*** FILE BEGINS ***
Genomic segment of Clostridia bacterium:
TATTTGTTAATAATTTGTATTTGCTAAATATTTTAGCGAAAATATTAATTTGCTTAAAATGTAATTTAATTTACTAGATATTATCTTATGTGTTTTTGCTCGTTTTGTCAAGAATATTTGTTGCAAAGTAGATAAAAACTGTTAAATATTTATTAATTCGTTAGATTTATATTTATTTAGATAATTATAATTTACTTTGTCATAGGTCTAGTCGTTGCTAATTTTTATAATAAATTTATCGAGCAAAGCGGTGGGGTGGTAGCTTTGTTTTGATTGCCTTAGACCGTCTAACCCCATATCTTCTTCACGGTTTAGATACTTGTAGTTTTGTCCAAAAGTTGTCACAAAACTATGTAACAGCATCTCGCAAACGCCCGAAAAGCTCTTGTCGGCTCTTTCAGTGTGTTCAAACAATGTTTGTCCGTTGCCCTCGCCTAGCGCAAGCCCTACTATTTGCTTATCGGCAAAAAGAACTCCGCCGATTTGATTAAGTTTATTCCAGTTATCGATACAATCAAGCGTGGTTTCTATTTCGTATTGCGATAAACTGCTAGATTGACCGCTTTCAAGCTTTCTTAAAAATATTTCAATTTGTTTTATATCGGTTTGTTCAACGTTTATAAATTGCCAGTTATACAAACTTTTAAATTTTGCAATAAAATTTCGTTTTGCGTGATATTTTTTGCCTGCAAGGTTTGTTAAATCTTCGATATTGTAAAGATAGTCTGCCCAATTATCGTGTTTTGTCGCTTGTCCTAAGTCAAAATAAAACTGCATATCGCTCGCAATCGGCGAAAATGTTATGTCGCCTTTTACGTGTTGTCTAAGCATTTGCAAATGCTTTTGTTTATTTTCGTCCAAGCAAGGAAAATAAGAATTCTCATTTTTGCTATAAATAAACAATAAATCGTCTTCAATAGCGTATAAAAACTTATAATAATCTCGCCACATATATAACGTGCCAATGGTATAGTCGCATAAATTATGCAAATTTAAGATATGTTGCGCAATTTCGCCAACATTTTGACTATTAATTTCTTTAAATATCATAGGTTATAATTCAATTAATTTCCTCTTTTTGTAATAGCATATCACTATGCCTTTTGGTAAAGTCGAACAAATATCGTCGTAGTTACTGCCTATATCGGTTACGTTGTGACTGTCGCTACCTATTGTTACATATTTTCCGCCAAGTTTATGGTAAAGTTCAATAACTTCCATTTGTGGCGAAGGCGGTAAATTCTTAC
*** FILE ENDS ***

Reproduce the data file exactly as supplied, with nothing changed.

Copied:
Genomic segment of Clostridia bacterium:
TATTTGTTAATAATTTGTATTTGCTAAATATTTTAGCGAAAATATTAATTTGCTTAAAATGTAATTTAATTTACTAGATATTATCTTATGTGTTTTTGCTCGTTTTGTCAAGAATATTTGTTGCAAAGTAGATAAAAACTGTTAAATATTTATTAATTCGTTAGATTTATATTTATTTAGATAATTATAATTTACTTTGTCATAGGTCTAGTCGTTGCTAATTTTTATAATAAATTTATCGAGCAAAGCGGTGGGGTGGTAGCTTTGTTTTGATTGCCTTAGACCGTCTAACCCCATATCTTCTTCACGGTTTAGATACTTGTAGTTTTGTCCAAAAGTTGTCACAAAACTATGTAACAGCATCTCGCAAACGCCCGAAAAGCTCTTGTCGGCTCTTTCAGTGTGTTCAAACAATGTTTGTCCGTTGCCCTCGCCTAGCGCAAGCCCTACTATTTGCTTATCGGCAAAAAGAACTCCGCCGATTTGATTAAGTTTATTCCAGTTATCGATACAATCAAGCGTGGTTTCTATTTCGTATTGCGATAAACTGCTAGATTGACCGCTTTCAAGCTTTCTTAAAAATATTTCAATTTGTTTTATATCGGTTTGTTCAACGTTTATAAATTGCCAGTTATACAAACTTTTAAATTTTGCAATAAAATTTCGTTTTGCGTGATATTTTTTGCCTGCAAGGTTTGTTAAATCTTCGATATTGTAAAGATAGTCTGCCCAATTATCGTGTTTTGTCGCTTGTCCTAAGTCAAAATAAAACTGCATATCGCTCGCAATCGGCGAAAATGTTATGTCGCCTTTTACGTGTTGTCTAAGCATTTGCAAATGCTTTTGTTTATTTTCGTCCAAGCAAGGAAAATAAGAATTCTCATTTTTGCTATAAATAAACAATAAATCGTCTTCAATAGCGTATAAAAACTTATAATAATCTCGCCACATATATAACGTGCCAATGGTATAGTCGCATAAATTATGCAAATTTAAGATATGTTGCGCAATTTCGCCAACATTTTGACTATTAATTTCTTTAAATATCATAGGTTATAATTCAATTAATTTCCTCTTTTTGTAATAGCATATCACTATGCCTTTTGGTAAAGTCGAACAAATATCGTCGTAGTTACTGCCTATATCGGTTACGTTGTGACTGTCGCTACCTATTGTTACATATTTTCCGCCAAGTTTATGGTAAAGTTCAATAACTTCCATTTGTGGCGAAGGCGGTAAATTCTTAC